# Integral $\int\frac{\sqrt{4x^2-1}}{x^3}dx$ using trig identity substitution!

$$\int \frac{\sqrt{4x^2-1}}{x^3}\ dx$$

So, make the substitution

$$x = \sqrt{a \sec \theta}$$, which simplifies to $$a \tan \theta$$.

$$2x = \sqrt{1} \sec \theta$$,

$$d\theta = \dfrac{\sqrt{1}\sec\theta\tan\theta}{2}$$

$$\int \dfrac{\sqrt{1}\tan\theta}{(\sqrt{1}\sec\theta)^3} d\theta$$

Am I making the correct substitutions here? Substituting $$d\theta$$ a quantity of $$(\sqrt{1}\sec\theta)$$ will cancel from the denominator. Somewhere along the line I need to use the identity $$\sin(2\theta)=2\sin(\theta)\cos(\theta).$$

• Check again, the result is $4\int\sin^2\theta\ d\theta$. Commented Oct 3, 2018 at 2:54
• Care to explain how $x = \sqrt{a}\sec\theta$ gets me to that point?
– DJ2
Commented Oct 3, 2018 at 3:24
• It is $x=\sqrt{a}\sec\theta$. Commented Oct 3, 2018 at 3:26
• Ah, yes @Nosrati
– DJ2
Commented Oct 3, 2018 at 3:28

With the substitution $$x=\frac {\sec \theta }{2}$$ you get $$dx = \frac {\sec \theta \tan \theta }{2} d\theta$$ and the integral changes to $$\int \frac {4\tan^2 \theta \sec \theta }{ \sec ^3 \theta } d\theta =4 \int \frac {\tan^2 \theta }{ \sec ^2 \theta } d\theta =4 \int \sin ^2 \theta d\theta$$

Now you can use the double angle equality which you mentioned.

• Should be: $dx = \frac{1}{2} \sec \theta \tan \theta d \theta$. Commented Oct 3, 2018 at 3:19
• Can you explain what to do after substituting the double angle identity?
– DJ2
Commented Oct 3, 2018 at 3:34
• $\sin ^2 \theta =(1-\cos( 2\theta ))/2$ and integrate the result. Commented Oct 3, 2018 at 10:39

Take $$2x = \cos(\theta)$$, then you will get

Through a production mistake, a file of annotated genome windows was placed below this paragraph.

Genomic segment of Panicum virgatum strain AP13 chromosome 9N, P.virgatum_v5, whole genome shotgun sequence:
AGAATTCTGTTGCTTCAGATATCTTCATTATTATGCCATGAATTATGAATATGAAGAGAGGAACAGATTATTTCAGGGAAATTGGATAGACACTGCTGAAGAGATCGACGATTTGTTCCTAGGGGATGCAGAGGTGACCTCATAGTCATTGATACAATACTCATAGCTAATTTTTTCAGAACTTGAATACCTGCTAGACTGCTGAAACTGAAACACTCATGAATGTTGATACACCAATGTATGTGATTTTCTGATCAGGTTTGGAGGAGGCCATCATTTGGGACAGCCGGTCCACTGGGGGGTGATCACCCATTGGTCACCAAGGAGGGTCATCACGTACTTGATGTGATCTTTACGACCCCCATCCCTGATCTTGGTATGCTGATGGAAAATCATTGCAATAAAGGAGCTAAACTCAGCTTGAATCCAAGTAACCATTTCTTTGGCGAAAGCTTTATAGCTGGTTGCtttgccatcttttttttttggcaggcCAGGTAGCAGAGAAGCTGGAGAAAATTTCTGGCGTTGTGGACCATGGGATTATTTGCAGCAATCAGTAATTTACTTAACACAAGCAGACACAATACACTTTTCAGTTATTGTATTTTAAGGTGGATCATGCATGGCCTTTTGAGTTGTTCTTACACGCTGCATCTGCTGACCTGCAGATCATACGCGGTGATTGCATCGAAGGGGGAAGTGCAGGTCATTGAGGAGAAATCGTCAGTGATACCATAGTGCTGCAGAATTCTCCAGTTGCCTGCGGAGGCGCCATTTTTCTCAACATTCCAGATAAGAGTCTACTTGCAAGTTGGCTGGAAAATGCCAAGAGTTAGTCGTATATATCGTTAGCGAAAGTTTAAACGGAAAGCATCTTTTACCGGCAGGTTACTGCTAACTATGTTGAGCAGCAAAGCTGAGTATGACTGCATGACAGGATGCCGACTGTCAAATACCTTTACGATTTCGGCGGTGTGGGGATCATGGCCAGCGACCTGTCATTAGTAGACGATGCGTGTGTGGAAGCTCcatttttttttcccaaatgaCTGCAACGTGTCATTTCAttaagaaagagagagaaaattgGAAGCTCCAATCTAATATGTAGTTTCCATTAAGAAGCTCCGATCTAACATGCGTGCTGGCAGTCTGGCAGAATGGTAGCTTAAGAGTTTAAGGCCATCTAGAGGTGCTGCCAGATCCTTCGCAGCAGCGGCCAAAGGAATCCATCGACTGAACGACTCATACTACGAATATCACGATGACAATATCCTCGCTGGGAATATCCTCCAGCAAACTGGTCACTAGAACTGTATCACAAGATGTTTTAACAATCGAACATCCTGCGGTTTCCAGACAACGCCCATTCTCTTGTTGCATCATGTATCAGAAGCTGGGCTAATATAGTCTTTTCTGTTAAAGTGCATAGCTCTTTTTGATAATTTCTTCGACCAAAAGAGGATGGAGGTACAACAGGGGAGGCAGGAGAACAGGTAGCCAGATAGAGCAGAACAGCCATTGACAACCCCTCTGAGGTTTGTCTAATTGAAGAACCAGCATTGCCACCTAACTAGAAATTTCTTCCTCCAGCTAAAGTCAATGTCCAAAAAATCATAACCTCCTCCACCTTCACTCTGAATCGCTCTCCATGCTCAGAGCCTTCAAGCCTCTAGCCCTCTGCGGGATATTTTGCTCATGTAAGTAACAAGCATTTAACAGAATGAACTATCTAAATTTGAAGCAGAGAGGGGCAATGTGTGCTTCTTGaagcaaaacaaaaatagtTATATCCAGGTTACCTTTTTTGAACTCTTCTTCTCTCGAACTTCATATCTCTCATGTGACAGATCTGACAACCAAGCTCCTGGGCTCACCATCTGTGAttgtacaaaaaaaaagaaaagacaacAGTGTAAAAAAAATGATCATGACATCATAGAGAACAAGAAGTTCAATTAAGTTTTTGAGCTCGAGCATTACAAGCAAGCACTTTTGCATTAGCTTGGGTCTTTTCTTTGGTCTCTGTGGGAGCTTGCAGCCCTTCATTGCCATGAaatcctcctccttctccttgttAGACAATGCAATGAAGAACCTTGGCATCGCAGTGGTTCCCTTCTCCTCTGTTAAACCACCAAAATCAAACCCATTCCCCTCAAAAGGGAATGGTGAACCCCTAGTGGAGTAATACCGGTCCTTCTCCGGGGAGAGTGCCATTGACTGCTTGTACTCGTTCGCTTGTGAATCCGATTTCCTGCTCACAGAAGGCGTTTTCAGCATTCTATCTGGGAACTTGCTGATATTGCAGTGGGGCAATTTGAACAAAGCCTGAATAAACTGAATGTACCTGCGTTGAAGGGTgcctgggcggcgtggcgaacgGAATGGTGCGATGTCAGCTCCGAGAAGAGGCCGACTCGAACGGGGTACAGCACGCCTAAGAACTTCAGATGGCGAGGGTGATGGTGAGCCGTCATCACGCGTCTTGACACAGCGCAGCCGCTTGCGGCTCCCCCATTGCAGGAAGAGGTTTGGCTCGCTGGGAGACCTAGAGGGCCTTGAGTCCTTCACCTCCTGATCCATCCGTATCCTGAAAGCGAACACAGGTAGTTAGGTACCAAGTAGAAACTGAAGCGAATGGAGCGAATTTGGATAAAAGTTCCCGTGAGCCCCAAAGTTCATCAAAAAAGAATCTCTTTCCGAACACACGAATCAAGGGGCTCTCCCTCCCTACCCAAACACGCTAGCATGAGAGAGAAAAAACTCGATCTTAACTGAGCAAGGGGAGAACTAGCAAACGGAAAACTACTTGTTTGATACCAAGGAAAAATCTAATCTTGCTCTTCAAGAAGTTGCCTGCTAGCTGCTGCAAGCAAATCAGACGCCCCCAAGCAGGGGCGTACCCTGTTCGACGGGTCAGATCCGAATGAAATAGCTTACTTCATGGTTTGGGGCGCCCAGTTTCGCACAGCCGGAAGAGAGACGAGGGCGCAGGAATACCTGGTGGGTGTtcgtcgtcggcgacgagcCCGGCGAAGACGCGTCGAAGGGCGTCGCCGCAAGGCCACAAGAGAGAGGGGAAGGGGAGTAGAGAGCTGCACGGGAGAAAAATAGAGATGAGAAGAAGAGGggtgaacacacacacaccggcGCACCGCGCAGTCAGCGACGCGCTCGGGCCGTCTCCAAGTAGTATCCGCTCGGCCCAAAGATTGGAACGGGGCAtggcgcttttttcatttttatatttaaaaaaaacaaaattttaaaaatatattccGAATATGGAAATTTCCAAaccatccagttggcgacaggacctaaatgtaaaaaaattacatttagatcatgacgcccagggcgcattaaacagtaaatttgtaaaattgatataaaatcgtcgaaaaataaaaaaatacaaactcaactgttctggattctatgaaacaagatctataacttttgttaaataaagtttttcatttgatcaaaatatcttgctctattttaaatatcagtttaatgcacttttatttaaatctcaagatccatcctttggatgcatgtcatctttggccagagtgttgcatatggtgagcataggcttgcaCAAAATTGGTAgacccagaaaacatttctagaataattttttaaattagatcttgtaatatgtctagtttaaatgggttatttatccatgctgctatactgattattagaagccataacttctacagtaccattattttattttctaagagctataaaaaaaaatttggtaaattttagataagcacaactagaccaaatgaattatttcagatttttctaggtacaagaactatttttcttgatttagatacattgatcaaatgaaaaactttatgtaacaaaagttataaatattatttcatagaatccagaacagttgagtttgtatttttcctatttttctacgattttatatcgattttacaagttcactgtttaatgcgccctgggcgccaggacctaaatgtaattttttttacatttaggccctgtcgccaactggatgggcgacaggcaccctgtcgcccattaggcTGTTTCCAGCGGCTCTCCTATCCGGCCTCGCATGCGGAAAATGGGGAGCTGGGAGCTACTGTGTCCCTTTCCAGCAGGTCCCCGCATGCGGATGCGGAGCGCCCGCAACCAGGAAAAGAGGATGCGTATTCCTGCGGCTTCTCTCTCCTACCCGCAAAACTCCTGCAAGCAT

$$\int\frac{\sqrt{\cos^2(\theta)-1}}{\cos^3(\theta)} d\theta= \int i\frac{\sin(\theta)}{\cos^3(\theta)} d\theta$$

then take another substitution. $$t=\cos(\theta)$$ to finally get : $$=\frac{i}{8x^2} + c$$

• $\cos^2-1\neq\sin^2$. Commented Oct 3, 2018 at 3:07
• @Nosrati. Yes you are right. Typo on my side. Thanks for notifying. Edit made
– SJa
Commented Oct 3, 2018 at 3:18
• Presumably this is question is for a calculus course, so we are (probably) tacitly assuming all quantities should be real. Commented Oct 3, 2018 at 3:20
• @JavaMan Correct.
– DJ2
Commented Oct 3, 2018 at 3:21

Hint:

If trigonometric substitution is not mandatory, for (where $$a$$ is an arbitrary constant )

$$\dfrac{\sqrt{4x^2+a}}{x^{2n-1}}=4^{n-1}\dfrac{\sqrt{4x^2+a}}{(4x^2)^n}\cdot4x$$

set $$\sqrt{4x^2+a}=y,4x^2+a=y^2,y\ dy=4x\ dx$$

Setting $$x=\frac{\sqrt{\theta^{2}+1}}{2}$$

$$dx=\frac{\theta}{2\sqrt{\theta^{2}+1}}$$,

and the funcion to integrate is:

$$\frac{4\theta^{2}}{(\theta^{2}+1)^{2}}$$,

whose integral is:

$$2. atan(\theta)-\frac{2\theta}{\theta^{2}+1}$$.

Substituting the value of

$$\theta=\sqrt{4x^{2}-1}$$,

we get:

$$I=2. atan(\sqrt{4x^{2}-1})-\frac{\sqrt{4x^{2}-1}}{2x^{2}}$$.